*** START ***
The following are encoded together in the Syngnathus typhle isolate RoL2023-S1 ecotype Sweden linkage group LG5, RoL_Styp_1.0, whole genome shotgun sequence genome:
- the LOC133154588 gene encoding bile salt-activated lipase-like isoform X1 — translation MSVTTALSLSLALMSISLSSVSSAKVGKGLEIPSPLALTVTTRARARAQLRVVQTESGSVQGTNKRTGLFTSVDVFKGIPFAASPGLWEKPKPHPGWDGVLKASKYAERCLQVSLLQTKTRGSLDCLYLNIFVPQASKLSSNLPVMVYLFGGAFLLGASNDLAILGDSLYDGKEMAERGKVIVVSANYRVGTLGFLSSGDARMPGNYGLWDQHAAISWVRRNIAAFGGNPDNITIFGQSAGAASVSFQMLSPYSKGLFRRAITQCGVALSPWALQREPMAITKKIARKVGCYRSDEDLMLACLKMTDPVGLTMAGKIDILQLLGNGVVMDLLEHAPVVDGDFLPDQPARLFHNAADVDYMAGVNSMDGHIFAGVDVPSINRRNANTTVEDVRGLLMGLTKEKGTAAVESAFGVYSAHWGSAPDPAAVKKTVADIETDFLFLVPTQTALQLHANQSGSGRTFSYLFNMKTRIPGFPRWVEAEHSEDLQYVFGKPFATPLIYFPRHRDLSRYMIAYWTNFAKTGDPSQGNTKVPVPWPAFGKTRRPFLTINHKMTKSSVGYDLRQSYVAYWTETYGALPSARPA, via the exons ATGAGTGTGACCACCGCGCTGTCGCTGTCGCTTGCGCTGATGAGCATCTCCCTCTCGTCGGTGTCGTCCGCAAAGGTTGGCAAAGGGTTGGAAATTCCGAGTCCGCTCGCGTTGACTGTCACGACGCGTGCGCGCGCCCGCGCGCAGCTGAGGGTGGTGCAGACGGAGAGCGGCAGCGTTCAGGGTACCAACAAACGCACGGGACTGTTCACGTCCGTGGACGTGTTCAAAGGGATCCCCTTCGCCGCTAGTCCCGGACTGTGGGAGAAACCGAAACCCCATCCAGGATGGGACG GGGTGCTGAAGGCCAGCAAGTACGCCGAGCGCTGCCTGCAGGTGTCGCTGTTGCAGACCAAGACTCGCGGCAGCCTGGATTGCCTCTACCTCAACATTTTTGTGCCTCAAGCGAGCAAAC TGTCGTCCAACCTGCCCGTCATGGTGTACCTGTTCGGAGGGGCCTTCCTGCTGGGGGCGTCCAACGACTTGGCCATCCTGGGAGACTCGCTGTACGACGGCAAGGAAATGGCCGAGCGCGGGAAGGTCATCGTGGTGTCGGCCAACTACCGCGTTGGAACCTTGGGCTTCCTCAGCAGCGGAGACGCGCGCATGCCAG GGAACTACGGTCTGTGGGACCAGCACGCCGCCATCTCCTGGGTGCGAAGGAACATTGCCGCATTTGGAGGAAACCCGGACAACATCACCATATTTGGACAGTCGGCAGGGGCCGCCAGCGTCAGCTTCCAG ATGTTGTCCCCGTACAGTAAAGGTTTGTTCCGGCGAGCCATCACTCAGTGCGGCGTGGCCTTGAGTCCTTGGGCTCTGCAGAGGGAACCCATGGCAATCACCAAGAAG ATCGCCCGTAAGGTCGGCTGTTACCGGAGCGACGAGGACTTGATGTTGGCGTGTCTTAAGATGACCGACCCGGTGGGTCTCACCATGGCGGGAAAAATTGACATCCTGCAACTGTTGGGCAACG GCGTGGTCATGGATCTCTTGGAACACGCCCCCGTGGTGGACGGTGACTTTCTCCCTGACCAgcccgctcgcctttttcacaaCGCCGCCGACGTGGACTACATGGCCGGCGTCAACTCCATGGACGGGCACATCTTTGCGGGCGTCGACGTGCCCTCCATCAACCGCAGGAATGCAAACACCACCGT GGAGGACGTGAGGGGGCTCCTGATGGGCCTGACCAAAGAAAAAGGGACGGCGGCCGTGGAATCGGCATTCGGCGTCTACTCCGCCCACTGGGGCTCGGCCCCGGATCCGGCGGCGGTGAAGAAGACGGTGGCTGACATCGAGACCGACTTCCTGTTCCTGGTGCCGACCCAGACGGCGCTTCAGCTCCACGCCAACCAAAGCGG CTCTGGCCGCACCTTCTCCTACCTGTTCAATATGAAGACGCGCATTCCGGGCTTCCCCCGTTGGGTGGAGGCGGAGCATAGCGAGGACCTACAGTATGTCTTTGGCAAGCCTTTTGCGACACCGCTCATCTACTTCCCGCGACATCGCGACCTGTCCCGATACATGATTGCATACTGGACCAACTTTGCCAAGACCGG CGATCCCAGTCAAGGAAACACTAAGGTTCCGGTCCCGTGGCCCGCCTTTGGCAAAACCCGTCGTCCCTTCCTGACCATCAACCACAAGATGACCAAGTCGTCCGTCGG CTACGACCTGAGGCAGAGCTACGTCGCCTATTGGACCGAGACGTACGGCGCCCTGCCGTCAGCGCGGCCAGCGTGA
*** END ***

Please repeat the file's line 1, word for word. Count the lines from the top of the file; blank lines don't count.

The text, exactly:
The following are encoded together in the Syngnathus typhle isolate RoL2023-S1 ecotype Sweden linkage group LG5, RoL_Styp_1.0, whole genome shotgun sequence genome: